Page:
Isiah Thomas Didn’t See Michael Jordan as Competition: ‘I Was Dominant Over Him’
It’s no secret that Hall of Famers Isiah Thomas and Michael Jordan don’t hold any standing friendship. The competition on the court fueled a rivalry that spilled over to strong disdain. The former Detroit Pistons great has created more buzz around the relationship after his revealing comments.
Isiah Thomas’ rocky relationship with Michael Jordan
The turbulent relationship between Thomas and Jordan is well chronicled.
Various programs such as ESPN’s recent The Last Dance documentary further underlined the precarious nature of their standing. Although Jordan hasn’t outright stated he didn’t want Thomas on the Dream Team, it remains a sore spot for discussion.
Thomas’ continued presence in the media hasn’t put that topic entirely to bed. Simply put, there is unresolved tension that many never find a resting place.
With that in mind, the former Pistons great stoked the flames of that uneasiness last year with some interesting comments about Jordan.
Isiah Thomas didn’t see Michael Jordan as competition: ‘I was dominant over him’
Over the years, Isiah Thomas hasn’t been shy about discussing his on-court battles with Michael Jordan.
Thomas experienced his fair share of playoff success against Jordan as the hurdle that prevented the former Chicago Bulls great from reaching championship success. The Pistons’ dominance over Chicago led the legendary point guard to state on the Club Shay Shay podcast that he didn’t see the fellow Hall of Famer as competition.
“Just head-to-head, I was dominant over him,” Thomas said. “Until ’91 when I basically had career-ending wrist surgery, up until then, my record against him and his team — it really wasn’t competition there.”
Thomas’ firm belief centers on Detroit beating Chicago in the playoffs in three consecutive years. The last two instances featured the Pistons topping the Bulls in the Eastern Conference Finals.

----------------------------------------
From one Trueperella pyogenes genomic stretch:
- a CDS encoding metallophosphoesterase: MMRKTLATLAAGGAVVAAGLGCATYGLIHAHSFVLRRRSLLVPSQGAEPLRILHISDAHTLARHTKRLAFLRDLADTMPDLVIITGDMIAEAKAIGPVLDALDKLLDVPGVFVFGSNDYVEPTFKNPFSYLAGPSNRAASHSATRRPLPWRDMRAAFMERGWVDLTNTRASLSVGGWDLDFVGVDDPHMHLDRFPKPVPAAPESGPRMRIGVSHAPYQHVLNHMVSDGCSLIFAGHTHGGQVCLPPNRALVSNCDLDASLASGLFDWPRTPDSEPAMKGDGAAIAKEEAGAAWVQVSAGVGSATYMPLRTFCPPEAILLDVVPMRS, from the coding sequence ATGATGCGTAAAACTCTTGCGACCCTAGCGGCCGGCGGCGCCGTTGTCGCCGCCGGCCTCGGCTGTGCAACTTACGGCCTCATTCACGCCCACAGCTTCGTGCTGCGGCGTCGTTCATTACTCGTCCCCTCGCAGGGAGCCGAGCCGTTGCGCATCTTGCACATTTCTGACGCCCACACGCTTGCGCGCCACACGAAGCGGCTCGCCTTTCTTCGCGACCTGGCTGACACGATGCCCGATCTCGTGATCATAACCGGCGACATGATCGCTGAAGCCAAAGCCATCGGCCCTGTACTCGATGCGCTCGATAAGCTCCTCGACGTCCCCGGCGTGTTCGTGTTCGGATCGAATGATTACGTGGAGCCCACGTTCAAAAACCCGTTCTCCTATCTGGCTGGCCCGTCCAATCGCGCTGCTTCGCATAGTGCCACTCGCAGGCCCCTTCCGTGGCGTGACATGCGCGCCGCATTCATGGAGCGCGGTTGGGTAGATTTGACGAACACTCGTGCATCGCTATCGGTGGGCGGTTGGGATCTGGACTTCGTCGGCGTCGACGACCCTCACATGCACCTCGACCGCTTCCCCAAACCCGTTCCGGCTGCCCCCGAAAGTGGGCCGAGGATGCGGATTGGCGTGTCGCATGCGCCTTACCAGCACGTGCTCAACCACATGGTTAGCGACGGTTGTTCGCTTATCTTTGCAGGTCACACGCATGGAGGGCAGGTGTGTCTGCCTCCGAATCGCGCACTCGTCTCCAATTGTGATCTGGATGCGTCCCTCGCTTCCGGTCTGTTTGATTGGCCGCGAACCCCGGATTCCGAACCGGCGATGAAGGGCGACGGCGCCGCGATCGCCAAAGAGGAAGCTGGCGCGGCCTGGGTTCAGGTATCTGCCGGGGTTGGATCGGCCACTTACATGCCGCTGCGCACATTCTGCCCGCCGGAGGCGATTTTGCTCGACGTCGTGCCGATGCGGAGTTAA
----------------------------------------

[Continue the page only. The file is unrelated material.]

It wasn’t until 1991 when Jordan finally pushed past Detroit in a sweep. Beyond that, Thomas’ sole focus and best years occurred in the 1980s. His outlook centered on the Los Angeles Lakers, led by Magic Johnson, the Boston Celtics, guided by Larry Bird, and the Philadelphia 76ers, headed by Julius Irving, as the biggest motivating factors.
“He just wasn’t my competition,” Isiah said. “My focus was [Larry] Bird, Magic [Johnson], Dr. J [Julius Erving], Kareem Abdul-Jabbar. Those were the guys. I don’t care what anybody says. You can go back and look at history — those were the guys.”
Thomas’ stance isn’t influenced by his personal feelings toward Jordan. Instead, he had his focus geared toward chasing those other all-time greats in the 1980s because they all had won NBA titles before him.
NBA legacies forever intertwined
Although Thomas’ and Jordan’s careers took largely different paths, their legacies will always remain connected.
The Bad Boy Pistons pushed Jordan to take his next progression of competing for NBA titles. After that point, Thomas’ career took a different path as his playing days came to an abrupt end in 1994 because of a torn Achilles’ tendon.
Meanwhile, Jordan dominated the 1990s, earning all six of his NBA titles behind two separate three-peats. His dominance in the decade helped him earn strong recognition as the greatest player. Thomas holds the reputation as one of the best point guards in league history.
Their tension may never resolve, but it’s a rivalry that became a key part of defining that era.